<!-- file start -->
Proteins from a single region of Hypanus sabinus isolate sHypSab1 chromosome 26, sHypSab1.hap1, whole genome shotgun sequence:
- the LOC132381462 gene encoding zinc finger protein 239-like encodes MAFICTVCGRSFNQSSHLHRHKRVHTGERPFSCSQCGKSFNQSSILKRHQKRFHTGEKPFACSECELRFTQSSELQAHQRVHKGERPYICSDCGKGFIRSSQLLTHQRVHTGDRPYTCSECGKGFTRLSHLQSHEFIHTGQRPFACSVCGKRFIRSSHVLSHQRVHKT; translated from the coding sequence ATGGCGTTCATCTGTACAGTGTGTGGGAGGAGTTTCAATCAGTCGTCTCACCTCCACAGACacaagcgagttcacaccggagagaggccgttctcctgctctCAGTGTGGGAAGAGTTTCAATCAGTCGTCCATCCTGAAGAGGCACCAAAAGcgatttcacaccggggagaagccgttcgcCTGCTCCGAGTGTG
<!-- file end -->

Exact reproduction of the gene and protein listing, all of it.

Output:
Proteins from a single region of Hypanus sabinus isolate sHypSab1 chromosome 26, sHypSab1.hap1, whole genome shotgun sequence:
- the LOC132381462 gene encoding zinc finger protein 239-like encodes MAFICTVCGRSFNQSSHLHRHKRVHTGERPFSCSQCGKSFNQSSILKRHQKRFHTGEKPFACSECELRFTQSSELQAHQRVHKGERPYICSDCGKGFIRSSQLLTHQRVHTGDRPYTCSECGKGFTRLSHLQSHEFIHTGQRPFACSVCGKRFIRSSHVLSHQRVHKT; translated from the coding sequence ATGGCGTTCATCTGTACAGTGTGTGGGAGGAGTTTCAATCAGTCGTCTCACCTCCACAGACacaagcgagttcacaccggagagaggccgttctcctgctctCAGTGTGGGAAGAGTTTCAATCAGTCGTCCATCCTGAAGAGGCACCAAAAGcgatttcacaccggggagaagccgttcgcCTGCTCCGAGTGTG